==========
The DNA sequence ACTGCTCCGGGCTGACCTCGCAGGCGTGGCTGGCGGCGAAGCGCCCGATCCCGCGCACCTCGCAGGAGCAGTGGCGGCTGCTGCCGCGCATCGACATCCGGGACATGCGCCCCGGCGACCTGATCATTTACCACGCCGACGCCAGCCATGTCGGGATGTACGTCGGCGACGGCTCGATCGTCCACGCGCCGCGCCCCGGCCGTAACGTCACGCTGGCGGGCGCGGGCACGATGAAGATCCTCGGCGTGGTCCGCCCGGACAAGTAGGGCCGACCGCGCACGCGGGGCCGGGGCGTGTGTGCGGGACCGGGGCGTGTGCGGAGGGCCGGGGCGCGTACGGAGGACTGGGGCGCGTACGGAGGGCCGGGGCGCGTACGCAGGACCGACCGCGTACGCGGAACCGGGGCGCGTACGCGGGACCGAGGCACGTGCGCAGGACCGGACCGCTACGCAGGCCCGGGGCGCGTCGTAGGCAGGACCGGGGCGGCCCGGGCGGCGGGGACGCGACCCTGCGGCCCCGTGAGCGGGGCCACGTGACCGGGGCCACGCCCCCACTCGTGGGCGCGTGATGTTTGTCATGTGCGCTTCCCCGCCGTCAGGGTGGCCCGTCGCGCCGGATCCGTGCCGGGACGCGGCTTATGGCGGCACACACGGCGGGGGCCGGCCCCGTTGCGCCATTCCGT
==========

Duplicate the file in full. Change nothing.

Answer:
The DNA sequence ACTGCTCCGGGCTGACCTCGCAGGCGTGGCTGGCGGCGAAGCGCCCGATCCCGCGCACCTCGCAGGAGCAGTGGCGGCTGCTGCCGCGCATCGACATCCGGGACATGCGCCCCGGCGACCTGATCATTTACCACGCCGACGCCAGCCATGTCGGGATGTACGTCGGCGACGGCTCGATCGTCCACGCGCCGCGCCCCGGCCGTAACGTCACGCTGGCGGGCGCGGGCACGATGAAGATCCTCGGCGTGGTCCGCCCGGACAAGTAGGGCCGACCGCGCACGCGGGGCCGGGGCGTGTGTGCGGGACCGGGGCGTGTGCGGAGGGCCGGGGCGCGTACGGAGGACTGGGGCGCGTACGGAGGGCCGGGGCGCGTACGCAGGACCGACCGCGTACGCGGAACCGGGGCGCGTACGCGGGACCGAGGCACGTGCGCAGGACCGGACCGCTACGCAGGCCCGGGGCGCGTCGTAGGCAGGACCGGGGCGGCCCGGGCGGCGGGGACGCGACCCTGCGGCCCCGTGAGCGGGGCCACGTGACCGGGGCCACGCCCCCACTCGTGGGCGCGTGATGTTTGTCATGTGCGCTTCCCCGCCGTCAGGGTGGCCCGTCGCGCCGGATCCGTGCCGGGACGCGGCTTATGGCGGCACACACGGCGGGGGCCGGCCCCGTTGCGCCATTCCGT